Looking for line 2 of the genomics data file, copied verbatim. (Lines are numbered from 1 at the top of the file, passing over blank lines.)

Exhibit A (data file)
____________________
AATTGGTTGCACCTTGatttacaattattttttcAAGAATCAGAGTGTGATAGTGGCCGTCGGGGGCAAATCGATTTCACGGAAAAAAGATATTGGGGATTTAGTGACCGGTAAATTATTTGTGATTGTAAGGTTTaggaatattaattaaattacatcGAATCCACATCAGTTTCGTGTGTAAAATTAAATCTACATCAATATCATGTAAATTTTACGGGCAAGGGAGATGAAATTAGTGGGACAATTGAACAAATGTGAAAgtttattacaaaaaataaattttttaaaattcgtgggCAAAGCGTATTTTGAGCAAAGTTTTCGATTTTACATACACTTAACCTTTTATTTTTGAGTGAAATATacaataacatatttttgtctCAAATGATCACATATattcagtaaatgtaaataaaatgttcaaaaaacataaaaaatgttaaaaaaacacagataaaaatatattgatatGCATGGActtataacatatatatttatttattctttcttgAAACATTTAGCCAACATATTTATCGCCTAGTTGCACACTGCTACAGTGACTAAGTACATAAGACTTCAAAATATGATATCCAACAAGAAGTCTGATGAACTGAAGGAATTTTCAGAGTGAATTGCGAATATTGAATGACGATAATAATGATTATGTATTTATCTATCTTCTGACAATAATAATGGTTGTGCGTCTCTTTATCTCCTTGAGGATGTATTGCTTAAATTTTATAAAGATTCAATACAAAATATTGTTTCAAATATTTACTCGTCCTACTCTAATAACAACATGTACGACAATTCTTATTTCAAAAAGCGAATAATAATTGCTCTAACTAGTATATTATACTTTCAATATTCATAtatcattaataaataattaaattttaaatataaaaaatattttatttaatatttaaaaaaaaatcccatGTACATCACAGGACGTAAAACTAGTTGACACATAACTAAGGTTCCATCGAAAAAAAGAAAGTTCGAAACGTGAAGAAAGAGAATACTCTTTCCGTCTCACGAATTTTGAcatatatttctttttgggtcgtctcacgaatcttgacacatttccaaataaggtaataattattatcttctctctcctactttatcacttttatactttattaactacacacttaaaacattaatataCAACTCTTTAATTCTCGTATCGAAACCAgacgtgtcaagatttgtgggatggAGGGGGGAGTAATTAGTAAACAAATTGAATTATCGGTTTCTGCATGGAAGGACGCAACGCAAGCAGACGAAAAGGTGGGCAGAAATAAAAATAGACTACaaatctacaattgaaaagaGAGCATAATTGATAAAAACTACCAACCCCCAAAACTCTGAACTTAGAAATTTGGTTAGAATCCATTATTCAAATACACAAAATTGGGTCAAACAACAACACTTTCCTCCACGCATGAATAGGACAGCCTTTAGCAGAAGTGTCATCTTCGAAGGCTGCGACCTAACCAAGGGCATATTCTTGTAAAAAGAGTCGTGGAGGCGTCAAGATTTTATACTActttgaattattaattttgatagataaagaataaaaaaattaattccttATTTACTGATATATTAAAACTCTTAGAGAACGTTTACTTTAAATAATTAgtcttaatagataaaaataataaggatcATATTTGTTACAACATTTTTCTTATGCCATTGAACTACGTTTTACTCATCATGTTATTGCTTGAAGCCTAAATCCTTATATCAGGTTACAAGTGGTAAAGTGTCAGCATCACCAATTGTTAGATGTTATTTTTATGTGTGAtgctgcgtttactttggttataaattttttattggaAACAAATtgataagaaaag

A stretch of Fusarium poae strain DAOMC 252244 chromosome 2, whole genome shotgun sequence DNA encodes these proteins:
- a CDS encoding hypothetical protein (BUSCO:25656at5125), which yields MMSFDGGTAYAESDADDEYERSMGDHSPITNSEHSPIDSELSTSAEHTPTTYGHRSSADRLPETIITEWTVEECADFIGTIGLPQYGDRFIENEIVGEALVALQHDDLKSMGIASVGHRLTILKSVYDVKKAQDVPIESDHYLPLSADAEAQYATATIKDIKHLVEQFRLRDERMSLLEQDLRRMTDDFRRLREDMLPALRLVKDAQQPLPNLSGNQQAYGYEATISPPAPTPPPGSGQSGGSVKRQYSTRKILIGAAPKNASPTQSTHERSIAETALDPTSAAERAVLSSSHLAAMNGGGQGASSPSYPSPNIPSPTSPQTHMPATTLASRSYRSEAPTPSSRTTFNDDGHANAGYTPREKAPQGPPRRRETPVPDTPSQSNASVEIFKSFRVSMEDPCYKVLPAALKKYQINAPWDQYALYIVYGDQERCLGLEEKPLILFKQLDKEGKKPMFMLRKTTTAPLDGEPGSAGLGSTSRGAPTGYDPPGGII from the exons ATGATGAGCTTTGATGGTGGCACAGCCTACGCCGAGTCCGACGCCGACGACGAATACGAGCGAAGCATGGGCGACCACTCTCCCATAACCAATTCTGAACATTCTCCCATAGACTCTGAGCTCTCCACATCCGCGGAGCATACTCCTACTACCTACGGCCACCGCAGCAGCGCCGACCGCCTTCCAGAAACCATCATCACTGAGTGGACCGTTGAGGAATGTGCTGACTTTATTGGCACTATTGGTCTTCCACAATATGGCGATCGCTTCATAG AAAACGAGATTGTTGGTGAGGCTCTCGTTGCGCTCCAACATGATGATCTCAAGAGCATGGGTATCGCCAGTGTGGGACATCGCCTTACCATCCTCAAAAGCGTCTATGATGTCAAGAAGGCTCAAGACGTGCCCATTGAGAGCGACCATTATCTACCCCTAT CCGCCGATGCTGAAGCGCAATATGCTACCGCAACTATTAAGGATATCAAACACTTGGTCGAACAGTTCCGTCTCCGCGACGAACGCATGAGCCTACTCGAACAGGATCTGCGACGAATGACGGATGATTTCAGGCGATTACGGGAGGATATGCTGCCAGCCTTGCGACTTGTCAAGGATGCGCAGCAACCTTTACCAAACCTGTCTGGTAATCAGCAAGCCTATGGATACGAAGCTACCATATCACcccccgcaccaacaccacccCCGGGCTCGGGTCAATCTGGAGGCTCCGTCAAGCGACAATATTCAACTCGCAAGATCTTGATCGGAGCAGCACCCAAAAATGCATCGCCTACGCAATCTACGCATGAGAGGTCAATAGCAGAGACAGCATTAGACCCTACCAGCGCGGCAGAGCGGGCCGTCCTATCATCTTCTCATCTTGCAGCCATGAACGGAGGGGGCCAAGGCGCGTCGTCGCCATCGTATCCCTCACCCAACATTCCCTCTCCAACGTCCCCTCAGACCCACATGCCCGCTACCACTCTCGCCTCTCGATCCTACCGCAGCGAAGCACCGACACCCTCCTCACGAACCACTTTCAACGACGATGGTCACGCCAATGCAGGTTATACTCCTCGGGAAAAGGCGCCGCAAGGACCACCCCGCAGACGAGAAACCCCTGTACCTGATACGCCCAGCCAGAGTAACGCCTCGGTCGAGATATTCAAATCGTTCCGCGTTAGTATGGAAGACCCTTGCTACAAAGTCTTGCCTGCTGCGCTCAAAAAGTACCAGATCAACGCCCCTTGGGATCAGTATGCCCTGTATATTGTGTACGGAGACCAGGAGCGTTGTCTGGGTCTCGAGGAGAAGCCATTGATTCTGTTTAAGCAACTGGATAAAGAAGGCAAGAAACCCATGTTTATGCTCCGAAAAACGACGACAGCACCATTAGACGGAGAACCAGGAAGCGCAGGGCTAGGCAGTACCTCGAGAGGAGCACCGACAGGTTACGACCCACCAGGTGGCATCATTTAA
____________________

A stretch of Fusarium poae strain DAOMC 252244 chromosome 2, whole genome shotgun sequence DNA encodes these proteins: